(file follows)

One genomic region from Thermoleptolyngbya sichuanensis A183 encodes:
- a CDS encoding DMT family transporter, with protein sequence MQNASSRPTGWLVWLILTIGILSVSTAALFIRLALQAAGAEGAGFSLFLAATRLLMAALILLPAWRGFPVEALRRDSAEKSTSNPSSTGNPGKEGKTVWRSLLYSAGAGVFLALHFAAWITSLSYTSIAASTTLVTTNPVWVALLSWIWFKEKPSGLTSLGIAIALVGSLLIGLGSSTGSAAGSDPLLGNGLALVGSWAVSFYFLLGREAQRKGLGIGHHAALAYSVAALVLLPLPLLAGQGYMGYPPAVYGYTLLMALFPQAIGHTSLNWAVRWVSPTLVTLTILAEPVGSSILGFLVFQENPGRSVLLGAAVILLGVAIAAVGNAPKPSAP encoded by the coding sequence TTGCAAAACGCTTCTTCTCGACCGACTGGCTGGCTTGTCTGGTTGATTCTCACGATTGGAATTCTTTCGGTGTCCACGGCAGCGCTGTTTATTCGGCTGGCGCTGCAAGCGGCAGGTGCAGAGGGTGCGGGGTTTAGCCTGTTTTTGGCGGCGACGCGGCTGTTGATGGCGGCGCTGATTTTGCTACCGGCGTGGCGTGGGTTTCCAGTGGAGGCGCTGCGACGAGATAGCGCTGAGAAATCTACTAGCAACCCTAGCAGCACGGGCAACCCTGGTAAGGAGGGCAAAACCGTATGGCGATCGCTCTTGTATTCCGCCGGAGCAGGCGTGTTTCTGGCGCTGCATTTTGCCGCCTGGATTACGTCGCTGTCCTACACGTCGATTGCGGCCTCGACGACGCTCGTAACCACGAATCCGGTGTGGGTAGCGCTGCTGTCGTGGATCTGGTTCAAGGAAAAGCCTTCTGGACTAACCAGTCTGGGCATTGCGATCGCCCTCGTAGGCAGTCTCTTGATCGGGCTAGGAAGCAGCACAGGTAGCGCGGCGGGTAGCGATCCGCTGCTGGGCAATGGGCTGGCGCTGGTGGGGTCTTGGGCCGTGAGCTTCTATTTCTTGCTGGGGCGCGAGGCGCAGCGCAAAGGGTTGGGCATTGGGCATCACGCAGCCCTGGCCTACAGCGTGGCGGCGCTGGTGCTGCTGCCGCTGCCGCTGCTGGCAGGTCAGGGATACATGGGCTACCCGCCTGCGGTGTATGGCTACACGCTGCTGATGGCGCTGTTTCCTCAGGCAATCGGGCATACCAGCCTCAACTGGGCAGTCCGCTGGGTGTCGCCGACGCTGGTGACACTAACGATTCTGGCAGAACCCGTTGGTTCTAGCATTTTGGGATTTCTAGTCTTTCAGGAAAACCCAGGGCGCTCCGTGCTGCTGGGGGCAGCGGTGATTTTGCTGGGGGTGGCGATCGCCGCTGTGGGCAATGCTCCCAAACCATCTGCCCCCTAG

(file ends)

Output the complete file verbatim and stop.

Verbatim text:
One genomic region from Thermoleptolyngbya sichuanensis A183 encodes:
- a CDS encoding DMT family transporter, with protein sequence MQNASSRPTGWLVWLILTIGILSVSTAALFIRLALQAAGAEGAGFSLFLAATRLLMAALILLPAWRGFPVEALRRDSAEKSTSNPSSTGNPGKEGKTVWRSLLYSAGAGVFLALHFAAWITSLSYTSIAASTTLVTTNPVWVALLSWIWFKEKPSGLTSLGIAIALVGSLLIGLGSSTGSAAGSDPLLGNGLALVGSWAVSFYFLLGREAQRKGLGIGHHAALAYSVAALVLLPLPLLAGQGYMGYPPAVYGYTLLMALFPQAIGHTSLNWAVRWVSPTLVTLTILAEPVGSSILGFLVFQENPGRSVLLGAAVILLGVAIAAVGNAPKPSAP encoded by the coding sequence TTGCAAAACGCTTCTTCTCGACCGACTGGCTGGCTTGTCTGGTTGATTCTCACGATTGGAATTCTTTCGGTGTCCACGGCAGCGCTGTTTATTCGGCTGGCGCTGCAAGCGGCAGGTGCAGAGGGTGCGGGGTTTAGCCTGTTTTTGGCGGCGACGCGGCTGTTGATGGCGGCGCTGATTTTGCTACCGGCGTGGCGTGGGTTTCCAGTGGAGGCGCTGCGACGAGATAGCGCTGAGAAATCTACTAGCAACCCTAGCAGCACGGGCAACCCTGGTAAGGAGGGCAAAACCGTATGGCGATCGCTCTTGTATTCCGCCGGAGCAGGCGTGTTTCTGGCGCTGCATTTTGCCGCCTGGATTACGTCGCTGTCCTACACGTCGATTGCGGCCTCGACGACGCTCGTAACCACGAATCCGGTGTGGGTAGCGCTGCTGTCGTGGATCTGGTTCAAGGAAAAGCCTTCTGGACTAACCAGTCTGGGCATTGCGATCGCCCTCGTAGGCAGTCTCTTGATCGGGCTAGGAAGCAGCACAGGTAGCGCGGCGGGTAGCGATCCGCTGCTGGGCAATGGGCTGGCGCTGGTGGGGTCTTGGGCCGTGAGCTTCTATTTCTTGCTGGGGCGCGAGGCGCAGCGCAAAGGGTTGGGCATTGGGCATCACGCAGCCCTGGCCTACAGCGTGGCGGCGCTGGTGCTGCTGCCGCTGCCGCTGCTGGCAGGTCAGGGATACATGGGCTACCCGCCTGCGGTGTATGGCTACACGCTGCTGATGGCGCTGTTTCCTCAGGCAATCGGGCATACCAGCCTCAACTGGGCAGTCCGCTGGGTGTCGCCGACGCTGGTGACACTAACGATTCTGGCAGAACCCGTTGGTTCTAGCATTTTGGGATTTCTAGTCTTTCAGGAAAACCCAGGGCGCTCCGTGCTGCTGGGGGCAGCGGTGATTTTGCTGGGGGTGGCGATCGCCGCTGTGGGCAATGCTCCCAAACCATCTGCCCCCTAG